“Memory,” review by Susan Granger

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If your memories aren’t your own, then whose are they? That’s the dilemma faced by a neuroscientist in this mind-bending psychological thriller.

While lecturing on memory disorders in Brazil, Dr. Taylor Briggs (Billy Zane) is summoned to a local hospital to examine a dying patient who exhibits weird and baffling symptoms. But when Briggs’ protective rubber glove rips, he’s accidentally exposed to a mysterious substance, a reddish powder from the Amazon rain forest. Soon after, Briggs begins experiencing strange, horrific flashbacks; it’s as though he’s suddenly accessed the mind of a demented serial killer who preys on young girls and makes plaster casts of their faces.

As the threads of the pulpy plot unravel, it becomes clear that the powder, a reportedly benign extract from the pineal gland, seems to unleash ancestral memories. But whose memories has Briggs tapped into? All the he can discern is a shadowy figure. Could it be his dead father? Or even his comatose mother, who is afflicted with Alzheimer’s?

To help clarify this dilemma, he turns to a sexy artist girlfriend (Tricia Helfer from “Battlestar Galactica”), his surrogate father Max Lichtenstein (Dennis Hopper) and his mother’s best friend, art gallery owner Carol Hargrave (Ann-Margret).

The taut, supernatural screenplay was written by Bennett Davlin and Anthony Badalucco, based on Davlin’s novel which asserts that 93% of our DNA has yet to be explained. Making his directing debut, Davlin explains that “all the science you see in this motion picture is cutting edge.” Perhaps. But his story is filled with red herrings, his helming is clumsy, and Billy Zane’s intense demeanor is distractingly artificial, despite the efforts of Dennis Hopper and Ann-Margret. On the Granger Movie Gauge of 1 to 10, “Memory” is a bizarre 5, a haunting hallucination.

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Susan Granger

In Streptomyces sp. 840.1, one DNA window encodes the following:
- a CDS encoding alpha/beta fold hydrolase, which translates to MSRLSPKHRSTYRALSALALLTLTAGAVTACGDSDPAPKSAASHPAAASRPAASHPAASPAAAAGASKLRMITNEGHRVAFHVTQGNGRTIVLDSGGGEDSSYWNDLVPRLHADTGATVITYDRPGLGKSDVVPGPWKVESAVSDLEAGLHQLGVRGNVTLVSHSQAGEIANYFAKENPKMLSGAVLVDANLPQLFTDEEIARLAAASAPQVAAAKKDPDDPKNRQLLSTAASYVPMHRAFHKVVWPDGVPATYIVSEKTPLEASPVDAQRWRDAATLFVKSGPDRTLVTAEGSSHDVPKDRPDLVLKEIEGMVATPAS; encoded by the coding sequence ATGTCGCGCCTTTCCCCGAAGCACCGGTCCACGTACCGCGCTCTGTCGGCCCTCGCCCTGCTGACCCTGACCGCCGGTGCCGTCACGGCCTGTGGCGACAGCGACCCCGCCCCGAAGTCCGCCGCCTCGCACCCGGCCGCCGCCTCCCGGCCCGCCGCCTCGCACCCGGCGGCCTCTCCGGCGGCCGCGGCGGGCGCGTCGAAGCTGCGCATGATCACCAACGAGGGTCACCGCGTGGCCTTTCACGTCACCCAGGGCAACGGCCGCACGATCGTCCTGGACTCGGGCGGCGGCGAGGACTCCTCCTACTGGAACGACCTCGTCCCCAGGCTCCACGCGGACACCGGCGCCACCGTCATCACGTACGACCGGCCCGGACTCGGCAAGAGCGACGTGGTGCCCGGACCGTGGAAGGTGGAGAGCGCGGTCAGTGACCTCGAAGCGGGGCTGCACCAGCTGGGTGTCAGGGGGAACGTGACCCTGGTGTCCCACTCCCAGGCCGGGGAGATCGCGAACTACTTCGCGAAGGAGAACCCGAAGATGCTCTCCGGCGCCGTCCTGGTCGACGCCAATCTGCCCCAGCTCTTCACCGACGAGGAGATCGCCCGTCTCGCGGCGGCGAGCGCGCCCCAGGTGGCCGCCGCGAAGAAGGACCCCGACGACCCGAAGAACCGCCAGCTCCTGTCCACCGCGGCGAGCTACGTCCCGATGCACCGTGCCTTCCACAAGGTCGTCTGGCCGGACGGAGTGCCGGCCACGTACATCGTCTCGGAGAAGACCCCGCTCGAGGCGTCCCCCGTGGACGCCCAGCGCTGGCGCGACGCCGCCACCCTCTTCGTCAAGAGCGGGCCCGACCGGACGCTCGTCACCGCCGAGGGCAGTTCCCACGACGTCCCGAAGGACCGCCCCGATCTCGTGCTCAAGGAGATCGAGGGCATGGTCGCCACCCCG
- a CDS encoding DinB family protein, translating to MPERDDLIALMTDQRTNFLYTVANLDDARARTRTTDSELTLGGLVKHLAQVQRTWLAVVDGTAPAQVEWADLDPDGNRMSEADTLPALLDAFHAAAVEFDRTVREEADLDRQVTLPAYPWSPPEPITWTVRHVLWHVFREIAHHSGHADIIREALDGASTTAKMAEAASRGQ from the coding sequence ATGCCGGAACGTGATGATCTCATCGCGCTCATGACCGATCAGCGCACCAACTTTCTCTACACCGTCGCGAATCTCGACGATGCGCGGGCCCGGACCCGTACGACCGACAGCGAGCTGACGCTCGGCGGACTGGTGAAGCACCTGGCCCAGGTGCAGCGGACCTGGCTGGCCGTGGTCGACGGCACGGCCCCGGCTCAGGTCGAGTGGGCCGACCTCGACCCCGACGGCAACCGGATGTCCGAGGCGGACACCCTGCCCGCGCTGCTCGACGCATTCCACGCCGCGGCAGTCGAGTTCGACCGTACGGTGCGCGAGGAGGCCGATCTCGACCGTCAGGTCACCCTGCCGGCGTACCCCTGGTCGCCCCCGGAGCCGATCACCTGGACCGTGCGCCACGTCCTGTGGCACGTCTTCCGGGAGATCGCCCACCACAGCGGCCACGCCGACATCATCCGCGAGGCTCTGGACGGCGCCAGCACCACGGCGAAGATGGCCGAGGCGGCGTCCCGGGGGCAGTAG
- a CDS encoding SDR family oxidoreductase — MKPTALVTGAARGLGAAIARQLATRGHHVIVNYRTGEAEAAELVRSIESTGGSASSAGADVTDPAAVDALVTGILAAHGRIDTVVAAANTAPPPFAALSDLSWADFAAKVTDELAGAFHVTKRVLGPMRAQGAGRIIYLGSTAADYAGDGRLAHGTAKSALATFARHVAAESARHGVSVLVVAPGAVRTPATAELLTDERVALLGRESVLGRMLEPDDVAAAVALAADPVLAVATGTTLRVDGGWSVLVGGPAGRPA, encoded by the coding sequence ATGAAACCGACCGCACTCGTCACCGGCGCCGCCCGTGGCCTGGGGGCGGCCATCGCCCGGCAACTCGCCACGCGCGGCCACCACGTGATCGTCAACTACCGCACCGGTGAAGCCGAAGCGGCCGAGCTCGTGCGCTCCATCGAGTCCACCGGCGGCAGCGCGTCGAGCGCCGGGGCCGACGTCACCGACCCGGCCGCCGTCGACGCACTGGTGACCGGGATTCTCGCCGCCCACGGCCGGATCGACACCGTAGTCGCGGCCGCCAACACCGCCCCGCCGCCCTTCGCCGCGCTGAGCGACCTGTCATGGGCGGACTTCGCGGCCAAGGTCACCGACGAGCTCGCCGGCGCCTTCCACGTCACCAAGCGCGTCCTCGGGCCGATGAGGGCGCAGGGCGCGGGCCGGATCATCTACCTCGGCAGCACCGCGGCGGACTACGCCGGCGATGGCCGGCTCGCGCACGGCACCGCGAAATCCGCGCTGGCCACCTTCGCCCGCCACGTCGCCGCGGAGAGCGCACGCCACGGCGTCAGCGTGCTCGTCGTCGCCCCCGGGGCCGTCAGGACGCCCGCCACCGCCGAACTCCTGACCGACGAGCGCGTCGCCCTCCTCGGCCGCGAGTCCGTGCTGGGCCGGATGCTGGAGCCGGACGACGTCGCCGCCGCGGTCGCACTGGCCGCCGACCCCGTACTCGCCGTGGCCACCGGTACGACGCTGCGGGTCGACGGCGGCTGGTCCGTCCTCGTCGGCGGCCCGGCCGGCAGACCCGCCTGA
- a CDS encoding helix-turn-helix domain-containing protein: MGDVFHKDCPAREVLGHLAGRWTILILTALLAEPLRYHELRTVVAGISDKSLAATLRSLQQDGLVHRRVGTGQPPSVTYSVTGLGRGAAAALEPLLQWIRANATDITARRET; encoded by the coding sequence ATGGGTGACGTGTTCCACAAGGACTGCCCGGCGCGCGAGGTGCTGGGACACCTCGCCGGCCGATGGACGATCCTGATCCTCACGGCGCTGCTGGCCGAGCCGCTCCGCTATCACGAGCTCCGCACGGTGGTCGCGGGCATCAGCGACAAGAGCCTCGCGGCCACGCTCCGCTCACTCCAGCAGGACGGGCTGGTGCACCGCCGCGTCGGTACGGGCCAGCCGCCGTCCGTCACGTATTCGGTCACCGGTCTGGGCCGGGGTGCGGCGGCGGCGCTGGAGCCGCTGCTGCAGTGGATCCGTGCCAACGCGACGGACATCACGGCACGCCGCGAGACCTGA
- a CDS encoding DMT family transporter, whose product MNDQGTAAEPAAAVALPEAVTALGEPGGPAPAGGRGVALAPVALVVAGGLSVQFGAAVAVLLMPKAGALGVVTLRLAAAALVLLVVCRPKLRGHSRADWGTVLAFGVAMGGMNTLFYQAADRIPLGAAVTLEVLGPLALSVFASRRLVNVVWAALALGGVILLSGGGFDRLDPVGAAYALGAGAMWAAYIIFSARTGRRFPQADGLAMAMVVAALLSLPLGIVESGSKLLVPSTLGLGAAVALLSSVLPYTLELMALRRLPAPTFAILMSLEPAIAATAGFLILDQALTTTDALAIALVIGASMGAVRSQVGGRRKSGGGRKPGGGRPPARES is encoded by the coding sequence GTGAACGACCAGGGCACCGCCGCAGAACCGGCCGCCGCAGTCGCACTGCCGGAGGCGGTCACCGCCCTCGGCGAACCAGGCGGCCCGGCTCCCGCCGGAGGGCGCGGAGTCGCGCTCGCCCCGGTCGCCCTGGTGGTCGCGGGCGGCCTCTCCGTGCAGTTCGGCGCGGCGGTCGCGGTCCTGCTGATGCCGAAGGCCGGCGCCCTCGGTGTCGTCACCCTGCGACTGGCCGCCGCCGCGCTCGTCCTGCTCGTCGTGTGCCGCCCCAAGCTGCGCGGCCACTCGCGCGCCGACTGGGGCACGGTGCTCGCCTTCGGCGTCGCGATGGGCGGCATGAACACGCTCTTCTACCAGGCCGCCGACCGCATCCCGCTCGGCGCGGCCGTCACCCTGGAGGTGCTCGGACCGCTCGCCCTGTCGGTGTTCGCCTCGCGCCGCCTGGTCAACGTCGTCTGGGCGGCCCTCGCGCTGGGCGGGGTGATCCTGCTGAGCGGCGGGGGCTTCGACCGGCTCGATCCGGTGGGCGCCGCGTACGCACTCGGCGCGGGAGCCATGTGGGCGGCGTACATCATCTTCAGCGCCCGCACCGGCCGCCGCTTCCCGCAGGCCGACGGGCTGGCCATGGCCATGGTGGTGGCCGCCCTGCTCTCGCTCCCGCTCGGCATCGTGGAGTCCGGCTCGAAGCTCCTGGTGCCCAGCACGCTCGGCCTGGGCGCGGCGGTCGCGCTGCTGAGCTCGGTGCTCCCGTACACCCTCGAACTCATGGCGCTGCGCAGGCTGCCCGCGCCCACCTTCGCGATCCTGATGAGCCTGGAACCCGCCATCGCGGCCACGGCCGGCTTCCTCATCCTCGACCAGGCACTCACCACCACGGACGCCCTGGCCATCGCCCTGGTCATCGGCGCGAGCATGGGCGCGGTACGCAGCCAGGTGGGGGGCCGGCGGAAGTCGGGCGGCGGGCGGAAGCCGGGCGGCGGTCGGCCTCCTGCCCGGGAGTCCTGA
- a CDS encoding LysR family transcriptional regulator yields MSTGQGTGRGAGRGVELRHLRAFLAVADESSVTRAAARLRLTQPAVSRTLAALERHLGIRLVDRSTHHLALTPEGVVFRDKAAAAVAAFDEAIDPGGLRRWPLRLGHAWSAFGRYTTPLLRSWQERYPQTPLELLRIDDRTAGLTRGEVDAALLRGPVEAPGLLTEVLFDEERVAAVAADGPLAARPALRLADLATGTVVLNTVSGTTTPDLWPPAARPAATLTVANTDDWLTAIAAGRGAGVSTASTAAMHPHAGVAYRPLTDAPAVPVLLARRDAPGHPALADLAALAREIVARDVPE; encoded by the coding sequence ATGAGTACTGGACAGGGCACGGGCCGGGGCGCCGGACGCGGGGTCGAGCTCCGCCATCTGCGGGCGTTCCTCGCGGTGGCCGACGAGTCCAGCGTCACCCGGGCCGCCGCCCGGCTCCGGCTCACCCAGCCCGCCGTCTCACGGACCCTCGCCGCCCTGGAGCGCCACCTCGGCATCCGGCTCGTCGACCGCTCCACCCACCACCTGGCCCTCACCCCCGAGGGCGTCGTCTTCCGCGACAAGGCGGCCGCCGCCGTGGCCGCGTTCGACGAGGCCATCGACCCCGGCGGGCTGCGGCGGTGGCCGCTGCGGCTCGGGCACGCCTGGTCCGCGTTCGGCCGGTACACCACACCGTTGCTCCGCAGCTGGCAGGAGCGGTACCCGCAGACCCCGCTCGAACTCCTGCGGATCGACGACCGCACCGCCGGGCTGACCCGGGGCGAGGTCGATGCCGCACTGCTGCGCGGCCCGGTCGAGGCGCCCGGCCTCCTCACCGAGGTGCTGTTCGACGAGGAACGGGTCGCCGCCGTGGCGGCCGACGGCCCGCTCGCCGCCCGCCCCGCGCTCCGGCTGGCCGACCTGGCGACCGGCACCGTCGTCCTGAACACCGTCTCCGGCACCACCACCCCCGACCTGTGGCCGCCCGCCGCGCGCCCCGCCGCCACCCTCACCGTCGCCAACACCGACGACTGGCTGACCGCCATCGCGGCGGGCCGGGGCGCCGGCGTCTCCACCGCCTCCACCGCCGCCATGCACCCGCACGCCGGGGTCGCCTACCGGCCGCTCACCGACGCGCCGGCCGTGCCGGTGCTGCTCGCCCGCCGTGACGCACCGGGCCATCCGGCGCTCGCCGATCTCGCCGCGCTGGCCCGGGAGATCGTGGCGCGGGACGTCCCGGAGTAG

Susan Granger

Susan Granger is a product of Hollywood. Her natural father, S. Sylvan Simon, was a director and producer at R.K.O., M.G.M. and Columbia Pictures; her adoptive father, Armand Deutsch, produced movies at M.G.M. As a child, Susan appeared in movies with Abbott & Costello, Red Skelton, Lucille Ball, Margaret O'Brien and Lassie. She attended Mills College in California, studying journalism with Pierre Salinger, and graduated from the University of Pennsylvania, Phi Beta Kappa, with highest honors in journalism. During her adult life, Susan has been on radio and television as an anchorwoman and movie/drama critic. Her newspaper reviews have been syndicated around the world, and she has appeared on American Movie Classics cable television. In addition, her celebrity interviews and articles have been published in REDBOOK, PLAYBOY, FAMILY CIRCLE, COSMOPOLITAN, WORKING WOMAN and THE NEW YORK TIMES, as well as in PARIS MATCH, ELLE, HELLO, CARIBBEAN WORLD, ISLAND LIFE, MACO DESTINATIONS, NEWS LIMITED NEWSPAPERS (Australia), UK DAILY MAIL, UK SUNDAY MIRROR, DS (France), LA REPUBBLICA (Italy), BUNTE (Germany), VIP TRAVELLER (Krisworld) and many other international publications through SSG Syndicate. Susan also lectures on the "Magic and Mythology of Hollywood" and "Don't Take It Personally: Conquering Criticism and other Survival Skills," originally published on tape by Dove Audio.